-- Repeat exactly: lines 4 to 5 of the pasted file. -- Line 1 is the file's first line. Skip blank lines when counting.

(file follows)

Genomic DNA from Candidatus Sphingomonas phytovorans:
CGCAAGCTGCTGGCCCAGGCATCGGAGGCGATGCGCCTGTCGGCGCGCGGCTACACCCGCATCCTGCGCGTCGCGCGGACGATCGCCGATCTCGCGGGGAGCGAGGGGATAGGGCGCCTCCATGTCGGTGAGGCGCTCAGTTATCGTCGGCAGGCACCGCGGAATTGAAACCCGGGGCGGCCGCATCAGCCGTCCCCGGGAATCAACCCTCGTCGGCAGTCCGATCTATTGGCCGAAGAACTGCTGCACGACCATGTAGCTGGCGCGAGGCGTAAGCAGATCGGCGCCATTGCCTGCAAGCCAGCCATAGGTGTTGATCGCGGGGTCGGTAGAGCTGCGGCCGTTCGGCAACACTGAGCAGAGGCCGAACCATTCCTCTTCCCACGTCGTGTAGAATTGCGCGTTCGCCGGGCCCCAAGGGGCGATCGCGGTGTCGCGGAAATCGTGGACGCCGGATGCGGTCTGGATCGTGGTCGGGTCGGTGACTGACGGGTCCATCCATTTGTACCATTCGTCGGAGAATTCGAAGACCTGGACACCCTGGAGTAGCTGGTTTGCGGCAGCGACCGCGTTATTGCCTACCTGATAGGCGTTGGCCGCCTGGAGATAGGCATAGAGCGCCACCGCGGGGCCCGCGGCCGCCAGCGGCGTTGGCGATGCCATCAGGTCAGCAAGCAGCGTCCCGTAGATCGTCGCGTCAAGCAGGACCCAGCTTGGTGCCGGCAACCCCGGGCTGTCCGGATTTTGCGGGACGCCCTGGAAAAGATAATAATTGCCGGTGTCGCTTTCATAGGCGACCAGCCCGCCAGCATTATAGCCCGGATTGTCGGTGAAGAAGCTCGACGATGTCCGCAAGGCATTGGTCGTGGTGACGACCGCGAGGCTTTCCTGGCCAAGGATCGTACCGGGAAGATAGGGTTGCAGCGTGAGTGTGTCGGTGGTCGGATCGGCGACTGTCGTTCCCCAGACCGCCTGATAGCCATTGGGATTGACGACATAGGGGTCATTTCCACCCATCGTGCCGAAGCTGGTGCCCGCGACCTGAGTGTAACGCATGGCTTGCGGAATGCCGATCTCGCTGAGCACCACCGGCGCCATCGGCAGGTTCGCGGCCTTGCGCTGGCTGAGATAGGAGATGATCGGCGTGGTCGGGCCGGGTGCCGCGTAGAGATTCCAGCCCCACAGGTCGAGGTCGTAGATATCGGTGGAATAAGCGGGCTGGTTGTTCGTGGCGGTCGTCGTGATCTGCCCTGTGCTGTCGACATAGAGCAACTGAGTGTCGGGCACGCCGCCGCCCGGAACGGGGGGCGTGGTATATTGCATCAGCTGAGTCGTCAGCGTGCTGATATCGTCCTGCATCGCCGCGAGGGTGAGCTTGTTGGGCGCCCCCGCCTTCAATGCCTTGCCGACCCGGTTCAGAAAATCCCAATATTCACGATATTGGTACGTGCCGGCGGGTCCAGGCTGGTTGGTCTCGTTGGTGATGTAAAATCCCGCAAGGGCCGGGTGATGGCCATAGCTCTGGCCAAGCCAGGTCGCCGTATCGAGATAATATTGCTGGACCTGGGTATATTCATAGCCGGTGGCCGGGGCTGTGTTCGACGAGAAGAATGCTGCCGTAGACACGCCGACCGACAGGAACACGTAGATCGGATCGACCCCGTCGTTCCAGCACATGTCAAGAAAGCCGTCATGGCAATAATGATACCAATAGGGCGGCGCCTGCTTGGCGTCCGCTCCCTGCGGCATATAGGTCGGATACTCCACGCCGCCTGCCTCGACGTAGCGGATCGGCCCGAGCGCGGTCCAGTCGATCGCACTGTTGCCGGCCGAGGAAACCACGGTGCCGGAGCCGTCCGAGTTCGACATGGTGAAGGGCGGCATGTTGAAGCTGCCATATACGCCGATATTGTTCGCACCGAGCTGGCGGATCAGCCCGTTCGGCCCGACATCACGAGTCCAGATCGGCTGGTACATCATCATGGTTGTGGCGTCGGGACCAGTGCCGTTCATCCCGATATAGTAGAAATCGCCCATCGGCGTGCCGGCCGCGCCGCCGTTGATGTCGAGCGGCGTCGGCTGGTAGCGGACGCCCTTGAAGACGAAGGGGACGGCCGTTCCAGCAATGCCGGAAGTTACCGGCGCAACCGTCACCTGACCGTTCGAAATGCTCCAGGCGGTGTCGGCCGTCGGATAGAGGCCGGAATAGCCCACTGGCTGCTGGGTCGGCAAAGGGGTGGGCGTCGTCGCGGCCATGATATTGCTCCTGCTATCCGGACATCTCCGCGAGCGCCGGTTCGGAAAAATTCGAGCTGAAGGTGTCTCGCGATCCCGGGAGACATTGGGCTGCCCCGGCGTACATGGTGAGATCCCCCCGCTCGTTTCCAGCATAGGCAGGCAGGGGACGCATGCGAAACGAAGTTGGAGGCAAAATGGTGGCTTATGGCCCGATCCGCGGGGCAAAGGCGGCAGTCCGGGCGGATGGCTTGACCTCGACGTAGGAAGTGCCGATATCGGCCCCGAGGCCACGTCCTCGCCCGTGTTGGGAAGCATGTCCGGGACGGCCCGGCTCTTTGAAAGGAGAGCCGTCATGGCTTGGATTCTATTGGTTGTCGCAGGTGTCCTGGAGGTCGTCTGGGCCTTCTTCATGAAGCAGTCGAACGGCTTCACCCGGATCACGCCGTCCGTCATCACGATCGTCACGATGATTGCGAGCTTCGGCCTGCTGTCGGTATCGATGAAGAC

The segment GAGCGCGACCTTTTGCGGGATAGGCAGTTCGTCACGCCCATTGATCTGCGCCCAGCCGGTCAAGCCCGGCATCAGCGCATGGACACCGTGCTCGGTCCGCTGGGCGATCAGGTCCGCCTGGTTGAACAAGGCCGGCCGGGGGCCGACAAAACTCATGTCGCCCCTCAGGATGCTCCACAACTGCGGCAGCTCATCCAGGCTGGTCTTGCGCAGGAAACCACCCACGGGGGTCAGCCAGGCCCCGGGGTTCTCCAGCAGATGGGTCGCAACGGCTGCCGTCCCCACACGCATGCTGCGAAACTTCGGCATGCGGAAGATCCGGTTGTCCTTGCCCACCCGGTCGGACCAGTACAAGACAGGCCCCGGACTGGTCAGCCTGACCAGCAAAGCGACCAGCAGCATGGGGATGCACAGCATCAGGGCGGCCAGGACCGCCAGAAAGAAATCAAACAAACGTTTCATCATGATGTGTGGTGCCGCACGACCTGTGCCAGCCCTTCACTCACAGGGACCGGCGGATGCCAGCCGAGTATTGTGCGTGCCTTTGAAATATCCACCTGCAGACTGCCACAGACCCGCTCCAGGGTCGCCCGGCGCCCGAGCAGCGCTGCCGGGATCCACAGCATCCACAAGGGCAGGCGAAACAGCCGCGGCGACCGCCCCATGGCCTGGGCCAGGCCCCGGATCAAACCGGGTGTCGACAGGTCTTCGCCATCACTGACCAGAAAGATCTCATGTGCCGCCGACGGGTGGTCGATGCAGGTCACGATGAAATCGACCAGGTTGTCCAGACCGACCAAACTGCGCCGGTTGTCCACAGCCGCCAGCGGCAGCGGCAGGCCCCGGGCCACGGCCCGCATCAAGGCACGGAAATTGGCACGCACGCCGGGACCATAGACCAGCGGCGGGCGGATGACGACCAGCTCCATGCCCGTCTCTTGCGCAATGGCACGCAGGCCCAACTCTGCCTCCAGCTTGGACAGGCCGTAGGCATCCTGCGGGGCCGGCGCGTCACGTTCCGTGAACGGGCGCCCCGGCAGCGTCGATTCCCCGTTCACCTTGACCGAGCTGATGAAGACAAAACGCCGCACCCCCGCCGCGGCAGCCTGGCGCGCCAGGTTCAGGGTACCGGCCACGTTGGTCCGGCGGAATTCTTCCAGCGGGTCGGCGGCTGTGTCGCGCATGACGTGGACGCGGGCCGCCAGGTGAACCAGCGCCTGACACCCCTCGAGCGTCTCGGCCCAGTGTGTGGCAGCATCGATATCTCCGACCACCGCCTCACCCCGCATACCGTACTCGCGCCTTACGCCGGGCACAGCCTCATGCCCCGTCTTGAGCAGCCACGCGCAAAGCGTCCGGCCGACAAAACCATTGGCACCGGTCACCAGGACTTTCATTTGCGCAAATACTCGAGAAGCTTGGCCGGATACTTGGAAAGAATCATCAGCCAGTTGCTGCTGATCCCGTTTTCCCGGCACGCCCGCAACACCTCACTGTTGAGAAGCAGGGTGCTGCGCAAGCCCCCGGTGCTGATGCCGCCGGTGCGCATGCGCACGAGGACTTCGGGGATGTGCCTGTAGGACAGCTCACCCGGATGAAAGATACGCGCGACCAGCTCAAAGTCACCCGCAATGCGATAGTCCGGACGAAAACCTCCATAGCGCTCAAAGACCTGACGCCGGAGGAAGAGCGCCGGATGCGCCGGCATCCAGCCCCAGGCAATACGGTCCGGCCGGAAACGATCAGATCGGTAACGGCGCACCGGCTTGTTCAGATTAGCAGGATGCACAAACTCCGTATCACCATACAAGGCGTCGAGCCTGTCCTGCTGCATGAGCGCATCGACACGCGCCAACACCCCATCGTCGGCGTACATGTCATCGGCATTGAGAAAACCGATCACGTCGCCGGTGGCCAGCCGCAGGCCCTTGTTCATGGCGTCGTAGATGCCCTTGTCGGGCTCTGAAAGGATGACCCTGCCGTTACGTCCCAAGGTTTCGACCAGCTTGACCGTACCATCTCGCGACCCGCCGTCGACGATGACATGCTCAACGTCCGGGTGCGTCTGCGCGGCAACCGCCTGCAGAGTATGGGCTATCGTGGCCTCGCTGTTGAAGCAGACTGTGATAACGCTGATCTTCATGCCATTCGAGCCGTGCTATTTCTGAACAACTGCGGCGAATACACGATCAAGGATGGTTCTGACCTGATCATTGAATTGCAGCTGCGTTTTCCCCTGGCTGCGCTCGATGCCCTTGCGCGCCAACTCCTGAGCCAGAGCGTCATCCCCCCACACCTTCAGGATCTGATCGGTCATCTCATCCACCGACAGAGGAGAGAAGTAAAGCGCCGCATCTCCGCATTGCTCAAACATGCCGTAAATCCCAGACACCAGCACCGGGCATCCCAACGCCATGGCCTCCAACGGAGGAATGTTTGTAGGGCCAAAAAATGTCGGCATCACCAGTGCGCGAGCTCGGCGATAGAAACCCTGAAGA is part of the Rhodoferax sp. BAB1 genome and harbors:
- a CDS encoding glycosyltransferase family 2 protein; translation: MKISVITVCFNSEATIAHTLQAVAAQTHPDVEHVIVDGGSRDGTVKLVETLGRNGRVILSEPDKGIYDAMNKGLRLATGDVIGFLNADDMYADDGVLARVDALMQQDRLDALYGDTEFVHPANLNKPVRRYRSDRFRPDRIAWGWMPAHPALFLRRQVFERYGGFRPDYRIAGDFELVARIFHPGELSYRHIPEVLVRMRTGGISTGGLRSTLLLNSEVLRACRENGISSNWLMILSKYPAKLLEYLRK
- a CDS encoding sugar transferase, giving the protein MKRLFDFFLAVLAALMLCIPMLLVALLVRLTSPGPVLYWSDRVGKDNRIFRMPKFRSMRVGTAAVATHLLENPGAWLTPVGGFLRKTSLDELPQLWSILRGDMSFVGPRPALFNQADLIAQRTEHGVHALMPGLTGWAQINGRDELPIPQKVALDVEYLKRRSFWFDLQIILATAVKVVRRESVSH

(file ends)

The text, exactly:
- a CDS encoding glycosyltransferase family 2 protein; translation: MKISVITVCFNSEATIAHTLQAVAAQTHPDVEHVIVDGGSRDGTVKLVETLGRNGRVILSEPDKGIYDAMNKGLRLATGDVIGFLNADDMYADDGVLARVDALMQQDRLDALYGDTEFVHPANLNKPVRRYRSDRFRPDRIAWGWMPAHPALFLRRQVFERYGGFRPDYRIAGDFELVARIFHPGELSYRHIPEVLVRMRTGGISTGGLRSTLLLNSEVLRACRENGISSNWLMILSKYPAKLLEYLRK
- a CDS encoding sugar transferase, giving the protein MKRLFDFFLAVLAALMLCIPMLLVALLVRLTSPGPVLYWSDRVGKDNRIFRMPKFRSMRVGTAAVATHLLENPGAWLTPVGGFLRKTSLDELPQLWSILRGDMSFVGPRPALFNQADLIAQRTEHGVHALMPGLTGWAQINGRDELPIPQKVALDVEYLKRRSFWFDLQIILATAVKVVRRESVSH